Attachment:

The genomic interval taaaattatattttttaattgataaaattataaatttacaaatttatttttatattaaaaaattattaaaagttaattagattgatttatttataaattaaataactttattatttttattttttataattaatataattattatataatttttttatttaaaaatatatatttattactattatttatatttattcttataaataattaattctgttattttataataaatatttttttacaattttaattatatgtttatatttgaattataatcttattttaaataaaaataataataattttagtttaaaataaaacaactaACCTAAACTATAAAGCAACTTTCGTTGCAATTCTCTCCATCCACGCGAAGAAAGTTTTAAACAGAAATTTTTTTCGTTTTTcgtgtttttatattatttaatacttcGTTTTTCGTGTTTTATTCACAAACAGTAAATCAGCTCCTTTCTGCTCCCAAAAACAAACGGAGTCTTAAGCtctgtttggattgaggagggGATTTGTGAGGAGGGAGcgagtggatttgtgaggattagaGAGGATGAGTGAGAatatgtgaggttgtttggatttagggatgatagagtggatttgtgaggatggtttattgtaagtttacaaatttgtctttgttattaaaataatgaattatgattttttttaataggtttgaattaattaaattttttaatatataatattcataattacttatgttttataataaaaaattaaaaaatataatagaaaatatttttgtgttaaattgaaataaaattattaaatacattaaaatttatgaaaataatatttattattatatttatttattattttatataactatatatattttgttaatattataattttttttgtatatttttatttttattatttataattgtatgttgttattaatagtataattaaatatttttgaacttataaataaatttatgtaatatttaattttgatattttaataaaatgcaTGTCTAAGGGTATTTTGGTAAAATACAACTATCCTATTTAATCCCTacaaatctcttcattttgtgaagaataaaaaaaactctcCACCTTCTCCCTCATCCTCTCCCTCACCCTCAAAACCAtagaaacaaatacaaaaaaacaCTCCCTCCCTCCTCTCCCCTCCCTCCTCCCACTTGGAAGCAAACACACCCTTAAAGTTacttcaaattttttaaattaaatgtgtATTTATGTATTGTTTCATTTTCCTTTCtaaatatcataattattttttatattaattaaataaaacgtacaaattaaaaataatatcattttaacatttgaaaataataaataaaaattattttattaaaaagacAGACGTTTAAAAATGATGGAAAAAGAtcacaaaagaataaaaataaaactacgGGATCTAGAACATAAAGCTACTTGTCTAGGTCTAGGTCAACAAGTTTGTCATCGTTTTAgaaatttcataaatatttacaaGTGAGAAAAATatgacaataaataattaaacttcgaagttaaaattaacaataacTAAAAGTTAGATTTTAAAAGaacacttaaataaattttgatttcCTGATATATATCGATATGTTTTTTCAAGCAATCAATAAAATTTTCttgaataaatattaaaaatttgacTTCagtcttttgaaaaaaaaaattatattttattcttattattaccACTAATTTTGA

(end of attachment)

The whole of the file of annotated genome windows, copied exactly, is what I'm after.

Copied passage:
The genomic interval taaaattatattttttaattgataaaattataaatttacaaatttatttttatattaaaaaattattaaaagttaattagattgatttatttataaattaaataactttattatttttattttttataattaatataattattatataatttttttatttaaaaatatatatttattactattatttatatttattcttataaataattaattctgttattttataataaatatttttttacaattttaattatatgtttatatttgaattataatcttattttaaataaaaataataataattttagtttaaaataaaacaactaACCTAAACTATAAAGCAACTTTCGTTGCAATTCTCTCCATCCACGCGAAGAAAGTTTTAAACAGAAATTTTTTTCGTTTTTcgtgtttttatattatttaatacttcGTTTTTCGTGTTTTATTCACAAACAGTAAATCAGCTCCTTTCTGCTCCCAAAAACAAACGGAGTCTTAAGCtctgtttggattgaggagggGATTTGTGAGGAGGGAGcgagtggatttgtgaggattagaGAGGATGAGTGAGAatatgtgaggttgtttggatttagggatgatagagtggatttgtgaggatggtttattgtaagtttacaaatttgtctttgttattaaaataatgaattatgattttttttaataggtttgaattaattaaattttttaatatataatattcataattacttatgttttataataaaaaattaaaaaatataatagaaaatatttttgtgttaaattgaaataaaattattaaatacattaaaatttatgaaaataatatttattattatatttatttattattttatataactatatatattttgttaatattataattttttttgtatatttttatttttattatttataattgtatgttgttattaatagtataattaaatatttttgaacttataaataaatttatgtaatatttaattttgatattttaataaaatgcaTGTCTAAGGGTATTTTGGTAAAATACAACTATCCTATTTAATCCCTacaaatctcttcattttgtgaagaataaaaaaaactctcCACCTTCTCCCTCATCCTCTCCCTCACCCTCAAAACCAtagaaacaaatacaaaaaaacaCTCCCTCCCTCCTCTCCCCTCCCTCCTCCCACTTGGAAGCAAACACACCCTTAAAGTTacttcaaattttttaaattaaatgtgtATTTATGTATTGTTTCATTTTCCTTTCtaaatatcataattattttttatattaattaaataaaacgtacaaattaaaaataatatcattttaacatttgaaaataataaataaaaattattttattaaaaagacAGACGTTTAAAAATGATGGAAAAAGAtcacaaaagaataaaaataaaactacgGGATCTAGAACATAAAGCTACTTGTCTAGGTCTAGGTCAACAAGTTTGTCATCGTTTTAgaaatttcataaatatttacaaGTGAGAAAAATatgacaataaataattaaacttcgaagttaaaattaacaataacTAAAAGTTAGATTTTAAAAGaacacttaaataaattttgatttcCTGATATATATCGATATGTTTTTTCAAGCAATCAATAAAATTTTCttgaataaatattaaaaatttgacTTCagtcttttgaaaaaaaaaattatattttattcttattattaccACTAATTTTGA